The human impacts of flower farm development in the Ethiopian Rift Valley region

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dc.contributor.advisor Chisholm, Nicholas G. en
dc.contributor.advisor Onakuse, Stephen en Gezmu, Anteneh Belachew 2014-03-12T16:34:53Z 2015-03-13T05:00:06Z 2013 2013
dc.identifier.citation Gezmu, A. B. 2013. The human impacts of flower farm development in the Ethiopian Rift Valley region. PhD Thesis, University College Cork. en
dc.identifier.endpage 259
dc.description.abstract The flower industry has a reputation for heavy usage of toxic chemicals and polluting the environment, enormous consumption of water, and poor working condition and low wage level in various parts of the world. It is unfortunate that this industry is adamant to change and repeating the same mistakes in Ethiopia. Because of this, - there is a growing concern among the general public and the international community about sustainability of the Ethiopian flower industry. Consequently, working conditions in the flower industry, impacts of wage income on the livelihoods of employees, coping strategies of low wage flower farm workers, impacts of flower farms on the livelihoods of local people and environmental pollution and conflict, were analysed. Both qualitative and quantitative research methods were employed. Four quantitative data sets: labour practice, employees’ income and expenditure, displaced household, and flower grower views survey were collected between 2010 and 2012. Robust regression to identify the determinants of wage levels, and Multinomial logit to identify the determinants of coping strategies of flower farm workers and displaced households were employed. The findings show the working conditions in flower farms are characterized by low wages, job insecurity and frequent violation of employees’ rights, and poor safety measures. To ensure survival of their family, land dispossessed households adopt a wide range of strategies including reduction in food consumption, sharing oxen, renting land, share cropping, and shifting staple food crops. Most experienced scarcity of water resources, lack of grazing areas, death of herds and reduced numbers of livestock due to water source pollution. Despite the Ethiopian government investment in attracting and creating conducive environment for investors, not much was accomplished when it comes to enforcing labour laws and environmental policies. Flower farm expansion in Ethiopia, as it is now, can be viewed as part of the global land and water grab and is not all inclusive and sustainable. Several recommendations are made to improve working conditions, maximize the benefits of flower industry to the society, and to the country at large. en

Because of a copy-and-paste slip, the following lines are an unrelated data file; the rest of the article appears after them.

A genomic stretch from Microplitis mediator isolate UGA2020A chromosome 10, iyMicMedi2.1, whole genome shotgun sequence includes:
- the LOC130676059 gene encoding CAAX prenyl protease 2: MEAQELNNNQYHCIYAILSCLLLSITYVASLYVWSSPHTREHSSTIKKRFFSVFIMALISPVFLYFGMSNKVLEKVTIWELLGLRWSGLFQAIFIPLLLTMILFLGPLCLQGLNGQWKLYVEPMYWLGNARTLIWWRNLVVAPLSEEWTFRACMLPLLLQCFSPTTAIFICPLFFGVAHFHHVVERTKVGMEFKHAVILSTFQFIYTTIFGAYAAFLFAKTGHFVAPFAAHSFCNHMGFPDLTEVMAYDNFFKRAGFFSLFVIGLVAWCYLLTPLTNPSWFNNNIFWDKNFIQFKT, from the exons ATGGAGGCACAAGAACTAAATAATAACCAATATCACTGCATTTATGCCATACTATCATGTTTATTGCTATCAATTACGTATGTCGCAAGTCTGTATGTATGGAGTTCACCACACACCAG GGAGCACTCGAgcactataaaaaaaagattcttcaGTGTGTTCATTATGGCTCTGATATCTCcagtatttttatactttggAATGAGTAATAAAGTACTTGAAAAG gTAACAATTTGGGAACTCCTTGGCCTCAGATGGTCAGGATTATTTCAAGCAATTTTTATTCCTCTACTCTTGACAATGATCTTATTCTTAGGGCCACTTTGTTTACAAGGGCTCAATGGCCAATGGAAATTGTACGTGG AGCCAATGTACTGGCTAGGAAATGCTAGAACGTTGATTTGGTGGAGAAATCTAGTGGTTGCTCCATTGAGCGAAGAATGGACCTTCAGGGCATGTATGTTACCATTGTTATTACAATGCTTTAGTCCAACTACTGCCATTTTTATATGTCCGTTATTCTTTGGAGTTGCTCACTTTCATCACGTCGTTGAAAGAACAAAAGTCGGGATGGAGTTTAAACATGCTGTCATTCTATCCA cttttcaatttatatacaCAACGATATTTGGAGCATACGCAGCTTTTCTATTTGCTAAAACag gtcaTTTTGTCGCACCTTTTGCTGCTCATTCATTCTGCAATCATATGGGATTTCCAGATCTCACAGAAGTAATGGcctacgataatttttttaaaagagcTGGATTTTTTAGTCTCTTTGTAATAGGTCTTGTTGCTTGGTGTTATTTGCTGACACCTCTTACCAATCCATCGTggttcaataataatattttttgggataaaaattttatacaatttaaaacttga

dc.description.sponsorship Ministry of Agriculture, Ethiopia (Rural Capacity Building Project (RCBP)) en
dc.format.mimetype application/pdf en
dc.language.iso en en
dc.publisher University College Cork en
dc.rights © 2013, Anteneh Belachew Gezmu. en
dc.rights.uri en
dc.subject Livelihoods en
dc.subject Decent work en
dc.subject Conflict en
dc.subject Ethiopia en
dc.subject Central Rift Valley en
dc.subject Flower farms en
dc.subject Land grab en
dc.subject Water grab en
dc.subject.lcsh Floriculture--Ethiopia en
dc.subject.lcsh Environmental policy--Great Rift Valley en
dc.title The human impacts of flower farm development in the Ethiopian Rift Valley region en
dc.type Doctoral thesis en
dc.type.qualificationlevel Doctoral en
dc.type.qualificationname PhD (Food Science and Technology) en
dc.internal.availability Full text available en
dc.description.version Accepted Version
dc.contributor.funder Ministry of Agriculture, Ethiopia en
dc.contributor.funder University College Cork en
dc.contributor.funder Irish Aid en
dc.description.status Not peer reviewed en Food Business and Development en
dc.check.reason This thesis is due for publication or the author is actively seeking to publish this material en
dc.check.opt-out No en
dc.thesis.opt-out false
dc.check.entireThesis Entire Thesis Restricted
dc.check.embargoformat Both hard copy thesis and e-thesis en
dc.internal.conferring Spring Conferring 2014 en

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© 2013, Anteneh Belachew Gezmu. Except where otherwise noted, this item's license is described as © 2013, Anteneh Belachew Gezmu.
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